who is suffering.
STANZA 4STANZA 4
““The consul banged the table and said”The consul banged the table and said”
The word “banged” shows anger.
“‘“‘If you’ve got no passport, you’re officiallyIf you’ve got no passport, you’re officially
dead’“dead’“ Shows that even people with authority
refuse to help and that the state doesn’t really
care. It also shows how without their passport
they are simply nobodies.
““But we are still alive, my dear, but we areBut we are still alive, my dear, but we are
still alive”still alive” Shows the confusion by the couple
as they’re not actually dead.
STANZA 5STANZA 5
““Went to a committee; they offered me aWent to a committee; they offered me a
chair;/Asked me politely to return next year”chair;/Asked me politely to return next year”
Shows that that despite or their current situation,
the committee still doesn’t care and asks them to
come in a year’s time.
““But where shall we go to-day, my dear, whereBut where shall we go to-day, my dear, where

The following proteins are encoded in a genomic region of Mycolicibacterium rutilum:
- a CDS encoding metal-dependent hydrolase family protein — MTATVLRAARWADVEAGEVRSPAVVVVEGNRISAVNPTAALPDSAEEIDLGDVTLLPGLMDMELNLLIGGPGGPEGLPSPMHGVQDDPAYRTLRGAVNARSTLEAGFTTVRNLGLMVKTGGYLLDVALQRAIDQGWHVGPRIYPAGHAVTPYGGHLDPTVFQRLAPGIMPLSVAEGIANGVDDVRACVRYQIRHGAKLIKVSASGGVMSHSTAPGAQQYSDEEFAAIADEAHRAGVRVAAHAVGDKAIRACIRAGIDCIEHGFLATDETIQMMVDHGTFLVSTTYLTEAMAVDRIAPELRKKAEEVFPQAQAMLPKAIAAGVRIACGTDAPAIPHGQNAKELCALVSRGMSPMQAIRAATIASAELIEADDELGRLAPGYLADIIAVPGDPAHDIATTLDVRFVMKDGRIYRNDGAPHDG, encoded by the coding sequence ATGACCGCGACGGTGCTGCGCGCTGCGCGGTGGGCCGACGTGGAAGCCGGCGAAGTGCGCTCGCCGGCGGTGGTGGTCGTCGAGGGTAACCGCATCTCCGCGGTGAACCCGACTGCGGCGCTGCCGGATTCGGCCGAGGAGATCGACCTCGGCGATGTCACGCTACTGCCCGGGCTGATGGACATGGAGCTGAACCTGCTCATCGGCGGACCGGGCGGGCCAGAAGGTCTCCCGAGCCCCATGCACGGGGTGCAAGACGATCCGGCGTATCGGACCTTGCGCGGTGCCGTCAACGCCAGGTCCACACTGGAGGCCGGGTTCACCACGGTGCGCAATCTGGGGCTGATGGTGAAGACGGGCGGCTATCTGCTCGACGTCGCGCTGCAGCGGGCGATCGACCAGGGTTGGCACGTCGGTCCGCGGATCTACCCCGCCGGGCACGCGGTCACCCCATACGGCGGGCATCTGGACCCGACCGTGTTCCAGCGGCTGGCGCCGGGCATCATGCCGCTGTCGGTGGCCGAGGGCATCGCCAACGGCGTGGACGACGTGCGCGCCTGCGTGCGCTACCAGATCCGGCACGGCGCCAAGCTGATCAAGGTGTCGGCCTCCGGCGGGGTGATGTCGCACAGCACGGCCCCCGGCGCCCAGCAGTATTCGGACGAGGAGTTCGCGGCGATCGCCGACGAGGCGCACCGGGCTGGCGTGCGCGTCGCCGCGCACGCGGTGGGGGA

shall we go to-day?”shall we go to-day?” Their problem needs
immediate attention and also portrays their
desperation. This question is aimed at many
people, like a cry for help which again captures
the helplessness of the refugees.
STANZA 6STANZA 6
““Came to a public meeting; the speaker got up andCame to a public meeting; the speaker got up and
said:/’If we let them in, they will steal our dailysaid:/’If we let them in, they will steal our daily
bread’”bread’” Shows how people are afraid of the couple.
The term “daily bread” gives a Christian reference
which shows a Jew vs Christian idea. The impersonal
language ‘them’ also captures the hostility towards the
This stanza emphasizes on how most
of the people are unwilling to help the
couple and feel threatened by them.
STANZA 7STANZA 7
““Thought I heard the thunderThought I heard the thunder
rumbling in the sky”rumbling in the sky” The use
of the word “thunder” to create a
threatening atmosphere. The
word rumbling emphasizes the
power of this threat.
““It was Hitler over Europe,It was Hitler over Europe,
saying: ‘They must die’”saying: ‘They must die’”
shows how the couple are in
danger and under the threat of
death and that this threat hangs
STANZA 8STANZA 8